The theme itself was the sole inspiration behind our project. We are very keen on building hardware projects, and this is the first time we built a game and that too a classic retro game like Pac-Man for the hackathon. Our hack is surely going to make people feel a little nostalgic and take them back to their childhood days while playing with our hack.

What it does

Just like the classic Pac-Man game, in our hack too, the player will be in control of the movements of the Pac-Man and are supposed to dodge the ghosts that will be coming towards them. The Pac-Man will jump once with a single click of the pushbutton, and the player has to do the same every time to dodge the incoming ghost characters. The game continues as long as the player is able to dodge the ghosts, but as soon as the player fails to do so and crashes into the ghost, i.e. gets eaten by the ghosts, they have to restart the game.

How we built it

The game was built using very basic hardware components that had been lying around in our house. The components used to build Pac-Man 2.0 are breadboard, LCD, Arduino, pushbutton, potentiometer, resistor, and a speaker. With few lines of codes, we have to handle the movement of the Pac-Man, the movement of ghosts and playing the music in the background at the same time. The code is written in the ArduinoIDE and tested the program as a simulation in Tinkercad. After knowing the code is giving a positive result, we started burning the code in the microcontroller and tested it with the LCD and pushbutton. The pushbutton is connected to the interrupt pin of the Arduino so that as soon as the pushbutton gets pressed, the interrupt handler toggles the position of the Pac-Man, referring to a jump. We had to use an interrupt base routine since the microcontroller has to work on the display most of the time. For the sound part, we have reused an old speaker. We sliced the Pac-Man theme song and resampled it at a rate of 4400Hz, and exported it as a wave file with an unsigned 8bit PCM format. After that, we dumped the sliced samples in a text file as a byte array, stored the array in the flash memory of the microcontroller; the used timer interrupts to play the tone on pin 11. And that's how we implemented the sound of the Pac-Man.

Challenges we ran into

Fitting the music samples in the microcontroller's flash memory was a bit tough. Since the music file was around, 33Kb and your microcontroller have only 29266 bytes or 29Kb. Accessing the timer interrupts directly was sacrificing the performance of other parts of the program. Finding the correct gameplay so that it can fit inside the 16x2 LCD that too without losing fun was the toughest part. Building the code, handle the data efficiently, since you have a very small amount of memory, update the screen at perfect timing for smooth graphics was also a hard battle too.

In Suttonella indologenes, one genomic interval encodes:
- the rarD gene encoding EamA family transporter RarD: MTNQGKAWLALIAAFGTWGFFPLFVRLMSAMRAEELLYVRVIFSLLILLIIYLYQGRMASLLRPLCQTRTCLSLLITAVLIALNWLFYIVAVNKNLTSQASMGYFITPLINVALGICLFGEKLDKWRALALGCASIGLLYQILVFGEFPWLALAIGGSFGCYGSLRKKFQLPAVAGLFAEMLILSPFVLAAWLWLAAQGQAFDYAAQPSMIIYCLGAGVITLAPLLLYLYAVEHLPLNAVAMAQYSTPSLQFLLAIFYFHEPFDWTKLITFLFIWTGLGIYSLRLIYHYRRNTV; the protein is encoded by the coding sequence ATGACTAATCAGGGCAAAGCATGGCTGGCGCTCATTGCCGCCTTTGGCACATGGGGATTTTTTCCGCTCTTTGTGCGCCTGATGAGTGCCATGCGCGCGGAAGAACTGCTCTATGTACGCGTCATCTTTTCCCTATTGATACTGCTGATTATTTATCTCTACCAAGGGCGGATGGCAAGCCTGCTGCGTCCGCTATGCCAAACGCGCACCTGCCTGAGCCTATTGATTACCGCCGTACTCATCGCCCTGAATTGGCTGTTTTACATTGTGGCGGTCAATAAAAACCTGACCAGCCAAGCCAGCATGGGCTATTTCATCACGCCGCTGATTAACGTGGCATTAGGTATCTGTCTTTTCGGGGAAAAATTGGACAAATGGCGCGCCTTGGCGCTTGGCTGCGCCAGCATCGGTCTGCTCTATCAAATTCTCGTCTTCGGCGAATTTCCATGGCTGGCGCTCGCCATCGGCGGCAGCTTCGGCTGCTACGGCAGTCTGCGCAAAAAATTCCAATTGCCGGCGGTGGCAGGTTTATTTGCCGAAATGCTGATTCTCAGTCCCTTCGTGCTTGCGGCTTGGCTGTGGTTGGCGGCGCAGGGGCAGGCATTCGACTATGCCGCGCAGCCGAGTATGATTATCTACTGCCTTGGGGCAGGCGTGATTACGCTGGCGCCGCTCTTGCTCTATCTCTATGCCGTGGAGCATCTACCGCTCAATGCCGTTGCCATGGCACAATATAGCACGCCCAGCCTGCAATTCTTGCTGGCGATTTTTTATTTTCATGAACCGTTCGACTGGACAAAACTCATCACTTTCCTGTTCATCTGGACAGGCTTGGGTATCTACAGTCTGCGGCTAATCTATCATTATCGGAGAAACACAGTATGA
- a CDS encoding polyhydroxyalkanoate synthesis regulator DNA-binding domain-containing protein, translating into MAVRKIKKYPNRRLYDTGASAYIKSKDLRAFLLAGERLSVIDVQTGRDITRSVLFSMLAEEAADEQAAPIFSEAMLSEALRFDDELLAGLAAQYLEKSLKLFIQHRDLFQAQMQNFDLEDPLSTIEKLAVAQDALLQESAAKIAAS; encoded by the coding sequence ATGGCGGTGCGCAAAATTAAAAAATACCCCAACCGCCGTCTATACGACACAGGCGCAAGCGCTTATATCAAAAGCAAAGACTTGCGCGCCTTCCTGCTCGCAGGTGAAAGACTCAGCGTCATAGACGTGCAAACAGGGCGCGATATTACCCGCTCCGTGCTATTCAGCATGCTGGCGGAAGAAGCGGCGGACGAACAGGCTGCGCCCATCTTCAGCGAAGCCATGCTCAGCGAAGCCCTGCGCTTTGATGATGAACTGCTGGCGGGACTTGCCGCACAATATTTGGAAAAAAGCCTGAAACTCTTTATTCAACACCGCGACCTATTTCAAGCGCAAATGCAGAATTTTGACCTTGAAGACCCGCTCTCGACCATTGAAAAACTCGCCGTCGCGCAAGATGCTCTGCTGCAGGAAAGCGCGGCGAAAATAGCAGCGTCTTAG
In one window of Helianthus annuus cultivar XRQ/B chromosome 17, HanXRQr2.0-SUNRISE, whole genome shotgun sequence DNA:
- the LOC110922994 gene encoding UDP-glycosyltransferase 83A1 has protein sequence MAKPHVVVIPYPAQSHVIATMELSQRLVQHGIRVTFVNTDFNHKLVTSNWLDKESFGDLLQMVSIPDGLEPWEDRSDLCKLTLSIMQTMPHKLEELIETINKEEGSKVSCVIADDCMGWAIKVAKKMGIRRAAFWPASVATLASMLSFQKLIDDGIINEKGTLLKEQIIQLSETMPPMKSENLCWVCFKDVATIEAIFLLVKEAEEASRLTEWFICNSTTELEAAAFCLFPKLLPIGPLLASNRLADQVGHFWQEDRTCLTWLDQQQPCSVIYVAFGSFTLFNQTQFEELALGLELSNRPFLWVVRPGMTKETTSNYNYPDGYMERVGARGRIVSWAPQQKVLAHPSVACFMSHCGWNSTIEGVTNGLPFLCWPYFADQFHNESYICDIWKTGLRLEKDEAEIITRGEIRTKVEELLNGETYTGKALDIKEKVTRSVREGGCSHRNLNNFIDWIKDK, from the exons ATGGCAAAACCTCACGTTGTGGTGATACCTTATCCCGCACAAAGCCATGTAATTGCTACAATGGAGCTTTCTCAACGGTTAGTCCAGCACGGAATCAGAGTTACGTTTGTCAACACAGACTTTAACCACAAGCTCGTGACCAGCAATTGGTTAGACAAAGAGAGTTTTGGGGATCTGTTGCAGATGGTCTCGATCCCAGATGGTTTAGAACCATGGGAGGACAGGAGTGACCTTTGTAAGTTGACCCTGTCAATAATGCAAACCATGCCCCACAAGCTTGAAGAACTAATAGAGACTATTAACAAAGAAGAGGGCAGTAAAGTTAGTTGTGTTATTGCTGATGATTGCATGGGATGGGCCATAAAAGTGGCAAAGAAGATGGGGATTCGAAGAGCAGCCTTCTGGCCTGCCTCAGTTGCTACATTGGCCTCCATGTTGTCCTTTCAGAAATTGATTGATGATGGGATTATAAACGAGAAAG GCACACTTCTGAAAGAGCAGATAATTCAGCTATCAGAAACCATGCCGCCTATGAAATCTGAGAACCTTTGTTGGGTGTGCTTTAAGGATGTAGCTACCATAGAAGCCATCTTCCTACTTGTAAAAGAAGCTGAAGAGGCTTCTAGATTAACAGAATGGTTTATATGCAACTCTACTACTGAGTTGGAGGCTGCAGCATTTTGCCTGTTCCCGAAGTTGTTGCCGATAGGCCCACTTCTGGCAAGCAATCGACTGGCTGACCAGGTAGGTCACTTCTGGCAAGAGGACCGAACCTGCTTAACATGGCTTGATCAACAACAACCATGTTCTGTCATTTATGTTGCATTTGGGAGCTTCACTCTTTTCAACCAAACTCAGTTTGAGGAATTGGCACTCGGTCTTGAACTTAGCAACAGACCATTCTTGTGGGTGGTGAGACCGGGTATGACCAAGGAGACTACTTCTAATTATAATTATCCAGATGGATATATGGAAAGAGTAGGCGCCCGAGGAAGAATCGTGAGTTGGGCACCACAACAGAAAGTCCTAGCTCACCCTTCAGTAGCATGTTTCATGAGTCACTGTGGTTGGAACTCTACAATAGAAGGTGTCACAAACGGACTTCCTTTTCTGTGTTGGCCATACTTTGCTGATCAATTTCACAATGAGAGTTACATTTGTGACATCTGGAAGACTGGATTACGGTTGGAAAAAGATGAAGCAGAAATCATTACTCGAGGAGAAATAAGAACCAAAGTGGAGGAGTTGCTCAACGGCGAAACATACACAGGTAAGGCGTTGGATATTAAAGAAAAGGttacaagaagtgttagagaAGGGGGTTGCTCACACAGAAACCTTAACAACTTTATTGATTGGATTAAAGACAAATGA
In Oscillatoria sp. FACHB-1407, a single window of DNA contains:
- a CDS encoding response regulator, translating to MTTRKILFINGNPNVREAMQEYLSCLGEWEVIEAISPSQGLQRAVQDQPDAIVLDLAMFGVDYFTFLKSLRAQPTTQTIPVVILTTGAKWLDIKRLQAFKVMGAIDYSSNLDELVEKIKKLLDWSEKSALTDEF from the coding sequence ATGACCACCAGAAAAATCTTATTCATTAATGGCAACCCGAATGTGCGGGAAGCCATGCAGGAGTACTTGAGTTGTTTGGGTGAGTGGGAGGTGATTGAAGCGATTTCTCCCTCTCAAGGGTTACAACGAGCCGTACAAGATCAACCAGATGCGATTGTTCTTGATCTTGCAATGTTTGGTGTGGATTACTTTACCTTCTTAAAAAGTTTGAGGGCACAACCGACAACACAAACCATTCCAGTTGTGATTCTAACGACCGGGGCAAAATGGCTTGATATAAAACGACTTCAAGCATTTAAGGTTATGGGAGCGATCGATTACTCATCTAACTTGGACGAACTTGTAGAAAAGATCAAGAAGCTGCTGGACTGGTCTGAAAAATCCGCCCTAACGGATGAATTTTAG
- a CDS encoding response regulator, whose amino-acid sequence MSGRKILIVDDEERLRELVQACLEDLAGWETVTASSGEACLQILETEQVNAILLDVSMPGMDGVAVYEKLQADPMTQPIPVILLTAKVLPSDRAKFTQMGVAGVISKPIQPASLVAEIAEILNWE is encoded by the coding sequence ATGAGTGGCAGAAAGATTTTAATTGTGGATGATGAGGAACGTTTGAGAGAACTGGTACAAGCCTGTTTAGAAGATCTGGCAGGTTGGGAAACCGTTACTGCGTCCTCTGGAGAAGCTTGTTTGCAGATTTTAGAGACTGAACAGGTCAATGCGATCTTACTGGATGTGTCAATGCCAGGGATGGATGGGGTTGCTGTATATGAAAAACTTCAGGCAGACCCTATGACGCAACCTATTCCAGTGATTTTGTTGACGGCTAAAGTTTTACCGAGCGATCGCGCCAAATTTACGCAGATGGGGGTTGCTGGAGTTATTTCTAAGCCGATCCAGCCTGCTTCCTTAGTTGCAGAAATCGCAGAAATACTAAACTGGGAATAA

Accomplishments that we're proud of

Being able to incorporate the classic Pac-Man game melody into our hardware hack was one of the biggest accomplishments. And finally, finishing the hack on time, and playing the game without any glitch, in addition to the background retro arcade Pac-man music, was the ultimate accomplishment we feel. And another mention worthy accomplishment is that 50% of our team comprised of first-time hackers, and still, we were able to complete the project.

What we learned

We learned about music sampling, and how a music file is stored digitally and how to recreate that sound from the digital data. There were timer interrupts we got to know about, also how they affect the program upon calling frequently on a tight running program. A bit of game theory, where you get to know about how to approach a problem by games. We learned how to overcome certain difficulties while constructing the algorithm, as well as time-management is the key to creating a successful project.

What's next for Pac-Man 2.0

Even though Pac-Man is a classic retro arcade game, we would try to bring some more twists and turns to it by adding in some easter eggs in Pac-Man 2.0. We would also try to fabricate a PCB design to turn it into a playable console by building a 3D printed casing.

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